In partnership with the Saskatoon Sexual Assault & Information Centre (SSAIC) and the Improving Institutional Accountability Project (IIAP), the Saskatoon Police Service is launching a new process called the Violence Against Women Advocate Case Review (VACR), a uniquely Canadian iteration built from the core elements of what is known as ‘The Philadelphia Model’.
Sexual assaults make up a large portion of the criminal offences in Saskatoon. There were 408 reports in 2020, and 453 in 2021. This is indicative of an upwards trend over the last five years, creating an opportunity to re-evaluate these types of investigations in order to develop and strengthen relationships, and improve investigative outcomes.
The foundational element of the VACR allows frontline sexual violence specialists, independent of police services, to review sexual assault investigations that did not proceed to charges. Through transparency and file sharing, it invites those familiar with the experiences of sexual assault survivors into the police processes to help identify issues/concerns related to individual cases or investigative processes to assist in problem solving.
Through the VACR process, the SPS will provide all information pertaining to a file to create a richer and more accurate picture with respect to trauma-informed investigations. This ensures a reviewer has access to all pertinent details from which to make recommendations and provide feedback.
“Independent advocate case reviews have gained significant momentum in recent years with several police services across the country adopting frameworks,” says Superintendent Patrick Nogier, Criminal Investigations Division. “The adoption of a VACR process enhances the accountability of these investigations in a number of areas including improved confidence in police, stronger investigations, and improved collaboration between partners.”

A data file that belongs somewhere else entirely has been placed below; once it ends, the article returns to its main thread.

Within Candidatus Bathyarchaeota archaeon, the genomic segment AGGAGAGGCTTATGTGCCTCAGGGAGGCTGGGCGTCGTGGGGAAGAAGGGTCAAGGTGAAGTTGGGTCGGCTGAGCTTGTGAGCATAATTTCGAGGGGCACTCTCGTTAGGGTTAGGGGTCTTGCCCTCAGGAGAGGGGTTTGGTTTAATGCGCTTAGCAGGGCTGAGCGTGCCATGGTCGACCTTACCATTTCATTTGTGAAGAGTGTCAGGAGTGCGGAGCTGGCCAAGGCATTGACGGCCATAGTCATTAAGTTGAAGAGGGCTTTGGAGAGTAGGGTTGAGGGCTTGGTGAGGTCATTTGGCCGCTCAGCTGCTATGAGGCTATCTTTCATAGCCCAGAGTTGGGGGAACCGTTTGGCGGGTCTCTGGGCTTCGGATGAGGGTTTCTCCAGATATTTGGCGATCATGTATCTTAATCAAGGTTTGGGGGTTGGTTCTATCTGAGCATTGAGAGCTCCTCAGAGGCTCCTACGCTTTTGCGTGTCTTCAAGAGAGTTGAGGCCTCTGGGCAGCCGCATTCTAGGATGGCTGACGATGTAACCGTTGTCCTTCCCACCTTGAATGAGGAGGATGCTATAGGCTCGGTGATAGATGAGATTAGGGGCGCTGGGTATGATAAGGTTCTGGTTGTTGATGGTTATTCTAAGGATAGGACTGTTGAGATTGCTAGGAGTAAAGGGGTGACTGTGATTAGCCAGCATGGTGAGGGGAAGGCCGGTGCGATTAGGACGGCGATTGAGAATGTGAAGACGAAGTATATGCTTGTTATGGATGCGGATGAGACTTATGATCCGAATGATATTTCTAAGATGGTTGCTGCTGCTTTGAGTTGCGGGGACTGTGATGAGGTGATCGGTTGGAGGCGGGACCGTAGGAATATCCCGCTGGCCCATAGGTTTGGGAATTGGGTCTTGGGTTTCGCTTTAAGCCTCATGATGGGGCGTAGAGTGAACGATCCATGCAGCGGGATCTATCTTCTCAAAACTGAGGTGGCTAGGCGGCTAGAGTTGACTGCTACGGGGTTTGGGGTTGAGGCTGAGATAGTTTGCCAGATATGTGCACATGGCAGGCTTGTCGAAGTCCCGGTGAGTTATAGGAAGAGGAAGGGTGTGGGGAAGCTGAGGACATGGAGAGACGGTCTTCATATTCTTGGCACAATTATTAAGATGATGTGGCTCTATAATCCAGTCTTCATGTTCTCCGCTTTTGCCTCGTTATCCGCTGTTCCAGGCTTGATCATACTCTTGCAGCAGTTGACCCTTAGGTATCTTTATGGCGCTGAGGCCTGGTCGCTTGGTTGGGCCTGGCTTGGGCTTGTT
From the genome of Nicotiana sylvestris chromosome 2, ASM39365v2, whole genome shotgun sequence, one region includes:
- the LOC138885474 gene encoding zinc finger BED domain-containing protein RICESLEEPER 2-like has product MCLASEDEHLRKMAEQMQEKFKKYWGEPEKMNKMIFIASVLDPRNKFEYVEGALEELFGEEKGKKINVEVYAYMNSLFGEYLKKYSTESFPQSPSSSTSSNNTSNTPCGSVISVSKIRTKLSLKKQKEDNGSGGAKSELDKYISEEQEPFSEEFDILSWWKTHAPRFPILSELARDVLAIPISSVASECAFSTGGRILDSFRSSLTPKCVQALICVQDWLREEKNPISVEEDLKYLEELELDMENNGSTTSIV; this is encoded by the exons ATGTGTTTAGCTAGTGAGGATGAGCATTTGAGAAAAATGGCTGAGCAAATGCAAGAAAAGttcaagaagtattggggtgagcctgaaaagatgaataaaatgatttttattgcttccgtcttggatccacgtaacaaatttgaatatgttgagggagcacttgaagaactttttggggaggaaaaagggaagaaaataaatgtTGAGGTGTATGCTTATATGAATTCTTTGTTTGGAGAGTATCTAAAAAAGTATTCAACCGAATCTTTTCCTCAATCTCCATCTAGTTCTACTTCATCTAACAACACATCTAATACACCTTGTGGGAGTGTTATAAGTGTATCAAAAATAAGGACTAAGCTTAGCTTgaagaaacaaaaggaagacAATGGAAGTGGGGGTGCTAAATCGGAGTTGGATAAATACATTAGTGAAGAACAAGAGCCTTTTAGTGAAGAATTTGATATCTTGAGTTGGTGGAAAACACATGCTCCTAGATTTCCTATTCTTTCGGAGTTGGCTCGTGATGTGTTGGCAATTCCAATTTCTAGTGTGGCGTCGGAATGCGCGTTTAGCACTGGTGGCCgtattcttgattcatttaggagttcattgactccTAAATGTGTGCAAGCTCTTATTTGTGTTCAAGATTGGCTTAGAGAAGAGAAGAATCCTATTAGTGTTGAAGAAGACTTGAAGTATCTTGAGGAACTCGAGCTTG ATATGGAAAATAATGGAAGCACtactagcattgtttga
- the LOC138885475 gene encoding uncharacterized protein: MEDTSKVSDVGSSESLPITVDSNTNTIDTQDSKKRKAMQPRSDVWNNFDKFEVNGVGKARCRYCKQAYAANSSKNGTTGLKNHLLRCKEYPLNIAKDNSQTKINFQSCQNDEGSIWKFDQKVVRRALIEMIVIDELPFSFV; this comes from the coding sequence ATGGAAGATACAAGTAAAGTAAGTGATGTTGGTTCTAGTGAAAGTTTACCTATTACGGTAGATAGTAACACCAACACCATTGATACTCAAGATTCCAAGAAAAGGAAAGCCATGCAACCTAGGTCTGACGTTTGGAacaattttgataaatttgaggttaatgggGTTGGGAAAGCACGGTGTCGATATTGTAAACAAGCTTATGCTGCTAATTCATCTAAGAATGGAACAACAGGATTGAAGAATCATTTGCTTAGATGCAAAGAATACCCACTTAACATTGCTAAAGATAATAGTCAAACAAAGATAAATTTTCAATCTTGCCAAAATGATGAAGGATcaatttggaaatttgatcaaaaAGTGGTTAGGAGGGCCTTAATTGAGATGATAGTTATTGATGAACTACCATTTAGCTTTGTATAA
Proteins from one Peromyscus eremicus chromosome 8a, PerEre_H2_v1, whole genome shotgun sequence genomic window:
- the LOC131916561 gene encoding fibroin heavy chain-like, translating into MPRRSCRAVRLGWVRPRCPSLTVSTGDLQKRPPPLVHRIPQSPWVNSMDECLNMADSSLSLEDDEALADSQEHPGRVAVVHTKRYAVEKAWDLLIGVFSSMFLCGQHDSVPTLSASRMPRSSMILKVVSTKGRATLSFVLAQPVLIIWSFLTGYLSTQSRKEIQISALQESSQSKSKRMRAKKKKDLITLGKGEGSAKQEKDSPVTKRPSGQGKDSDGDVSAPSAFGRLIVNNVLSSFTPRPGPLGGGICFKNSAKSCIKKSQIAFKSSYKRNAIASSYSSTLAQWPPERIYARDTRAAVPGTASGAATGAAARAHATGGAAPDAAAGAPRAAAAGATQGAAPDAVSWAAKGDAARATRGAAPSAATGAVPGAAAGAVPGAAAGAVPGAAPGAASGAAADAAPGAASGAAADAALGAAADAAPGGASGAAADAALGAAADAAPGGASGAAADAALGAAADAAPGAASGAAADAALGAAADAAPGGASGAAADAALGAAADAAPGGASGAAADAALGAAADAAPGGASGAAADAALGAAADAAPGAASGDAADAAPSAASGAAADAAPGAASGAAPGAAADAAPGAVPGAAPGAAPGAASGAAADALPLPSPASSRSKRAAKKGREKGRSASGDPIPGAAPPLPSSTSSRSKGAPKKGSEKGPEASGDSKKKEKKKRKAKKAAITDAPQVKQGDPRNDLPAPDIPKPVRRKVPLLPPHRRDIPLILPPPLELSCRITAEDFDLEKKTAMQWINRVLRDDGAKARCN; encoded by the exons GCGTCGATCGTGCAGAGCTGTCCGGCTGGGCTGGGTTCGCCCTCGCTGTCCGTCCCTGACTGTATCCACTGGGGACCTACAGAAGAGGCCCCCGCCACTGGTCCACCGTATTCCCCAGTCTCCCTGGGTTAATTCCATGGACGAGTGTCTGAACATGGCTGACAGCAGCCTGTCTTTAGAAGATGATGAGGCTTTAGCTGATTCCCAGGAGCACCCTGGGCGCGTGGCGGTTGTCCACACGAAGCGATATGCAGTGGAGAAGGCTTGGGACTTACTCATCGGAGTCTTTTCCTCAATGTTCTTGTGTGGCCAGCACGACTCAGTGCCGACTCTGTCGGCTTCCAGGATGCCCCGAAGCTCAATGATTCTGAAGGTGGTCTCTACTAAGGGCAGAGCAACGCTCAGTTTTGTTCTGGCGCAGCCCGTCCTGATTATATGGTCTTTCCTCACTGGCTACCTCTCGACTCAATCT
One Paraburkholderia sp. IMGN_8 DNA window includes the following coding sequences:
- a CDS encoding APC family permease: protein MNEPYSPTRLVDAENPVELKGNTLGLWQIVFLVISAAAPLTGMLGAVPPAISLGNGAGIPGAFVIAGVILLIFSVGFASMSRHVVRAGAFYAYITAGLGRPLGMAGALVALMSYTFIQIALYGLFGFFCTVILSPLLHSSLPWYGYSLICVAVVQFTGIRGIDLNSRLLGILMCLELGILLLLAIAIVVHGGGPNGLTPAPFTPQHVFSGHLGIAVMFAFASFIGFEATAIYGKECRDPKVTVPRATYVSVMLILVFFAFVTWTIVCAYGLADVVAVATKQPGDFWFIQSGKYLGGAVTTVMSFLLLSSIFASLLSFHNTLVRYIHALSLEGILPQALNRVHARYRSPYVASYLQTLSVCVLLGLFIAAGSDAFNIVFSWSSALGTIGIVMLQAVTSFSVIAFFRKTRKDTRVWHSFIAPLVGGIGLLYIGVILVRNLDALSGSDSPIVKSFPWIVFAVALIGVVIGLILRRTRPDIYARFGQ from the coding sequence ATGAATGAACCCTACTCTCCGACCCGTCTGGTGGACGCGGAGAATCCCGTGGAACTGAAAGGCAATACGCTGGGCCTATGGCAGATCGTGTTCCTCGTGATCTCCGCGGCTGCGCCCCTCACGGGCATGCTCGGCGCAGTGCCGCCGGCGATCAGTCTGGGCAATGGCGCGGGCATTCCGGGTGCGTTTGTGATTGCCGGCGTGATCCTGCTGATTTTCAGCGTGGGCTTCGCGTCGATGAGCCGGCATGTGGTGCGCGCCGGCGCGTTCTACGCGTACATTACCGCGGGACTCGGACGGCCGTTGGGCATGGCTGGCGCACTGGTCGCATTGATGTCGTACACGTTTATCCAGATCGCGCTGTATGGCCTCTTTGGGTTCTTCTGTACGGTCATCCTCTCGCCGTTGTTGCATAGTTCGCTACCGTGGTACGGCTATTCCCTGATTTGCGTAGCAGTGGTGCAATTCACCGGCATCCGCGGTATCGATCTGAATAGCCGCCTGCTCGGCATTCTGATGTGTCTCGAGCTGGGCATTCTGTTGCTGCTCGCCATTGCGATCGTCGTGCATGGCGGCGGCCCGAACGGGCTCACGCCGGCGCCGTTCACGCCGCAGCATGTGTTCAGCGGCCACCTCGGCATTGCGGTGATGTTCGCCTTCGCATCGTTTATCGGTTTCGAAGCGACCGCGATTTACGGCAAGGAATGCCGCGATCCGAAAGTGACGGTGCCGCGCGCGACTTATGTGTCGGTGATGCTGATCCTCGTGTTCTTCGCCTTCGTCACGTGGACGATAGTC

Another benefit of the VACR process is the opportunity for learning for both organizations.
“We are educated every day by survivors who have experienced the trauma of sexual violence and are looking forward to being able to bring this knowledge to this review process,” says Saskatoon Sexual Assault & Information Centre Executive Director Faye Davis. “Our participation in the VACR process will benefit both partner agencies as it provides us with an opportunity to become better educated about police processes, limitations, and the challenges they experience. Both partners can then work together to problem solve from a more informed perspective.”
The VACR reviewers first met in April and will meet quarterly to review files.
For media inquiries:
Faye Davis, Executive Director
Improving Institutional Accountability Project:
Sunny Marriner, VACR National Project Lead